As William Stoops, professor of behavioral science, psychiatry and psychology at the University of Kentucky Institute, explains in a report by the American Medical Association: “People are more stressed and isolated, they take therefore unhealthy decisions, including drinking more and taking drugs.
As Dr Elizabeth Bulat, an addiction medicine specialist affiliated with Henry Ford West Bloomfield Hospital, recently explained in a Detroit News opinion piece, addiction during the pandemic has also been a problem for people. older people, although it has a different impact on older people. “Drug addiction among people over 60 is skyrocketing,” she writes. According to the National Institute on Alcohol and Drug Abuse, alcohol and prescription drug abuse reaches up to 17% in this age group.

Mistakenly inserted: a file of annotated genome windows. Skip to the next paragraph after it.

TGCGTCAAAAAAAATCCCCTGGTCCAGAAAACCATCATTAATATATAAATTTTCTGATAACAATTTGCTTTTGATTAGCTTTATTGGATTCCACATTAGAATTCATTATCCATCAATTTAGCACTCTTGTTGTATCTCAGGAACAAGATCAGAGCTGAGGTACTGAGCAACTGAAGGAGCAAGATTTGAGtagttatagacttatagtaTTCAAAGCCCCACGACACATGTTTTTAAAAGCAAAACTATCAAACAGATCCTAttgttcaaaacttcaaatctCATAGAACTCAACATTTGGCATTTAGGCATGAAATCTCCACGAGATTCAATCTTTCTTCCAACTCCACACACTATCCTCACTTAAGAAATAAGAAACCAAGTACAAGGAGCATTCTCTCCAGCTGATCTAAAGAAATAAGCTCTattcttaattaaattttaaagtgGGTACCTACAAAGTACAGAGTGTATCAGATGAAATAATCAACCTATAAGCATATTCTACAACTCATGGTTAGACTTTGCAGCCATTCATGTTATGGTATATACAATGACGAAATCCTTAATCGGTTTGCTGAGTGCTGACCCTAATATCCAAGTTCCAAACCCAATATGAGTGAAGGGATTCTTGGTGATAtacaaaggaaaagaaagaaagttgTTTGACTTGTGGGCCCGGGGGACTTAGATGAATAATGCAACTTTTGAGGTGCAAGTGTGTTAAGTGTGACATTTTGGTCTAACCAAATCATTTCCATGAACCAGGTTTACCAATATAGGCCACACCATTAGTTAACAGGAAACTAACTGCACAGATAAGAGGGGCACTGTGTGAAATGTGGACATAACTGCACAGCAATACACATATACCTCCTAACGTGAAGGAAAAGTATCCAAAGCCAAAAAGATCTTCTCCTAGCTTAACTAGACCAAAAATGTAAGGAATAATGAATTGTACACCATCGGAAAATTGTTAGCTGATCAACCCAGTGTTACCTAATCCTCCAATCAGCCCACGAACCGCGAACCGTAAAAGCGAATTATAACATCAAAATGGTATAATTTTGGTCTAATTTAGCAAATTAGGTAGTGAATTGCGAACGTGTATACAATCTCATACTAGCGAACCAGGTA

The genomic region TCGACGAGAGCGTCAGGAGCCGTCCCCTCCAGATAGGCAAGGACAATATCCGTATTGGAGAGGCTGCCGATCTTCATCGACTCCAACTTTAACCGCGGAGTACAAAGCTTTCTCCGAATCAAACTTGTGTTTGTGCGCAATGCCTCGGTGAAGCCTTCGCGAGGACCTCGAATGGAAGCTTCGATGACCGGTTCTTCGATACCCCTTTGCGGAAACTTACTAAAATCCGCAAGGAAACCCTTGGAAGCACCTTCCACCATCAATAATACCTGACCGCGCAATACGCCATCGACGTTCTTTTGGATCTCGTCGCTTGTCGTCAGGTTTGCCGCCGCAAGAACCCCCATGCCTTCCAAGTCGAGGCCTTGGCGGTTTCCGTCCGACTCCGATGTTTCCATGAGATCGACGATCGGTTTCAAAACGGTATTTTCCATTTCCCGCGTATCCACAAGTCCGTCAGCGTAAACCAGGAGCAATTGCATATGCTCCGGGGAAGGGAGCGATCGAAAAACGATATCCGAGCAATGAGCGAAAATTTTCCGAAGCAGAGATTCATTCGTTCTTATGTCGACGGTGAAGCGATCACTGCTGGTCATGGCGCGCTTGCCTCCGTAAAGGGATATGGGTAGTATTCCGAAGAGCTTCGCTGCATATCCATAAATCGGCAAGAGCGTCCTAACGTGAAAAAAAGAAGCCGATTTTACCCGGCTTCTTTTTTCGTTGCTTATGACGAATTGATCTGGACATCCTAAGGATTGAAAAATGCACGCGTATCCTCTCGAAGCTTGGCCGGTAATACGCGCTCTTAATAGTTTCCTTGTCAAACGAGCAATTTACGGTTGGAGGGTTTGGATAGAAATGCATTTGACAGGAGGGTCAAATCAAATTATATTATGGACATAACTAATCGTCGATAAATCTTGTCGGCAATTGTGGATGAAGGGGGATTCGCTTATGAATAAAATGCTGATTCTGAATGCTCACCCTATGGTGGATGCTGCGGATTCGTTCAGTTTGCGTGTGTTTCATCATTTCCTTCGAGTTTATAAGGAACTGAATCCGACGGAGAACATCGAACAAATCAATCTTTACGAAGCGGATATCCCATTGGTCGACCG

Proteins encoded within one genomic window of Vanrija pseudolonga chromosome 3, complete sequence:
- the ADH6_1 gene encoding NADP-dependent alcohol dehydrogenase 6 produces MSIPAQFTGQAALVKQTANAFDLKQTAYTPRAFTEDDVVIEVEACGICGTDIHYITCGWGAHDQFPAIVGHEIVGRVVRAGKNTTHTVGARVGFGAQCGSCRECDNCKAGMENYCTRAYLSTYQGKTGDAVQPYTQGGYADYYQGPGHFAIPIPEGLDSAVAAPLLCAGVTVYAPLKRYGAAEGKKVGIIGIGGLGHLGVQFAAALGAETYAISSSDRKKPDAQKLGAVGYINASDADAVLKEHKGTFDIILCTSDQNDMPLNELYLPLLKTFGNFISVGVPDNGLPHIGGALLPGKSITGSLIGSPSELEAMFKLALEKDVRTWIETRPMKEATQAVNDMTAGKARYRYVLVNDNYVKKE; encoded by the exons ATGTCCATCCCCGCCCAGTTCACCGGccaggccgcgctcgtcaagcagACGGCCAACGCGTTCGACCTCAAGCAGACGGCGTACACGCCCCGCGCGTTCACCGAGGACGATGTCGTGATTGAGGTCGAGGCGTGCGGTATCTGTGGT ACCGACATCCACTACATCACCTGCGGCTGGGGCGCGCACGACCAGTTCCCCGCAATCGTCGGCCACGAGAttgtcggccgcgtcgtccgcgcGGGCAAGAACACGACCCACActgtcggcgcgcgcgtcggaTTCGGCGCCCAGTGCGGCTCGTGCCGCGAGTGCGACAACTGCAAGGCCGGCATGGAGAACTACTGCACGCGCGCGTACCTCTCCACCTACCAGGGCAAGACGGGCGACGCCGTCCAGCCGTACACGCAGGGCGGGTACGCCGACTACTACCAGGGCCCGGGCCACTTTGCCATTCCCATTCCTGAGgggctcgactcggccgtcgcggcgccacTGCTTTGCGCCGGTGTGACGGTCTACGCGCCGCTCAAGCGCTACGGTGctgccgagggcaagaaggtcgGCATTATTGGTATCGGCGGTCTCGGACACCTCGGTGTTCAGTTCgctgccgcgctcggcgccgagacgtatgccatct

“Even before the COVID-19 pandemic hit in 2020, a growing number of older Americans were abusing alcohol and prescription drugs. Add social isolation to the mix and fears of contracting a deadly virus, and substance use among the elderly is at an all-time high, ”Bulat said.
She further reports that substance use disorders in older people are often overlooked, especially if they have medical or behavioral conditions such as depression or dementia that may mask the signs of addiction. Polypharmacy, the practice of taking several drugs at the same time, which is common in the elderly, also increases the risk of overdose.